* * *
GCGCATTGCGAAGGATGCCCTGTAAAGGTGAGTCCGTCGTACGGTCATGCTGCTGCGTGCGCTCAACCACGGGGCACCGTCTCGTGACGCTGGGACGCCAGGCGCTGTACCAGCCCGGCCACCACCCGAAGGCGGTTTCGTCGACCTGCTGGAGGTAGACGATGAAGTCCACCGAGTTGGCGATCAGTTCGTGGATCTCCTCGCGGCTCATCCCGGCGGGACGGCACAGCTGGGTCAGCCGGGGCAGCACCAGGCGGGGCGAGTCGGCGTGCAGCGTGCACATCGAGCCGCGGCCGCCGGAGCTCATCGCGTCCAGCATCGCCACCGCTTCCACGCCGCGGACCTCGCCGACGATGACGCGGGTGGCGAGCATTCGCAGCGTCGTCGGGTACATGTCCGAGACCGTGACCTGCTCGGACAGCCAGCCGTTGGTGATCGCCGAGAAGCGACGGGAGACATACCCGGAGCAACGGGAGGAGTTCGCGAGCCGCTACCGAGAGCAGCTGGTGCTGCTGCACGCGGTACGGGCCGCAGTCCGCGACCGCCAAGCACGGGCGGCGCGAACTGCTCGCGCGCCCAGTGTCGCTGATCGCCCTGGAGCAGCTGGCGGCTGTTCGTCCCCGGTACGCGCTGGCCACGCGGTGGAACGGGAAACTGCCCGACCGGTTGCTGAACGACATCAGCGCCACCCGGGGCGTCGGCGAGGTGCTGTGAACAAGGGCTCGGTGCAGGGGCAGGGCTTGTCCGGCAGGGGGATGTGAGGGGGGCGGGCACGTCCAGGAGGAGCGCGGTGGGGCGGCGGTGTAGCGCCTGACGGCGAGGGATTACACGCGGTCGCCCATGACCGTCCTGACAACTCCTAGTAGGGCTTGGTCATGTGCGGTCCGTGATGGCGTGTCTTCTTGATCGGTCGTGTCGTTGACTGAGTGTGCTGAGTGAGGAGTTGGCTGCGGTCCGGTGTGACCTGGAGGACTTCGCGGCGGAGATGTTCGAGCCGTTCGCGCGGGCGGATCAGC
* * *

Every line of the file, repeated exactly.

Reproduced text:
GCGCATTGCGAAGGATGCCCTGTAAAGGTGAGTCCGTCGTACGGTCATGCTGCTGCGTGCGCTCAACCACGGGGCACCGTCTCGTGACGCTGGGACGCCAGGCGCTGTACCAGCCCGGCCACCACCCGAAGGCGGTTTCGTCGACCTGCTGGAGGTAGACGATGAAGTCCACCGAGTTGGCGATCAGTTCGTGGATCTCCTCGCGGCTCATCCCGGCGGGACGGCACAGCTGGGTCAGCCGGGGCAGCACCAGGCGGGGCGAGTCGGCGTGCAGCGTGCACATCGAGCCGCGGCCGCCGGAGCTCATCGCGTCCAGCATCGCCACCGCTTCCACGCCGCGGACCTCGCCGACGATGACGCGGGTGGCGAGCATTCGCAGCGTCGTCGGGTACATGTCCGAGACCGTGACCTGCTCGGACAGCCAGCCGTTGGTGATCGCCGAGAAGCGACGGGAGACATACCCGGAGCAACGGGAGGAGTTCGCGAGCCGCTACCGAGAGCAGCTGGTGCTGCTGCACGCGGTACGGGCCGCAGTCCGCGACCGCCAAGCACGGGCGGCGCGAACTGCTCGCGCGCCCAGTGTCGCTGATCGCCCTGGAGCAGCTGGCGGCTGTTCGTCCCCGGTACGCGCTGGCCACGCGGTGGAACGGGAAACTGCCCGACCGGTTGCTGAACGACATCAGCGCCACCCGGGGCGTCGGCGAGGTGCTGTGAACAAGGGCTCGGTGCAGGGGCAGGGCTTGTCCGGCAGGGGGATGTGAGGGGGGCGGGCACGTCCAGGAGGAGCGCGGTGGGGCGGCGGTGTAGCGCCTGACGGCGAGGGATTACACGCGGTCGCCCATGACCGTCCTGACAACTCCTAGTAGGGCTTGGTCATGTGCGGTCCGTGATGGCGTGTCTTCTTGATCGGTCGTGTCGTTGACTGAGTGTGCTGAGTGAGGAGTTGGCTGCGGTCCGGTGTGACCTGGAGGACTTCGCGGCGGAGATGTTCGAGCCGTTCGCGCGGGCGGATCAGC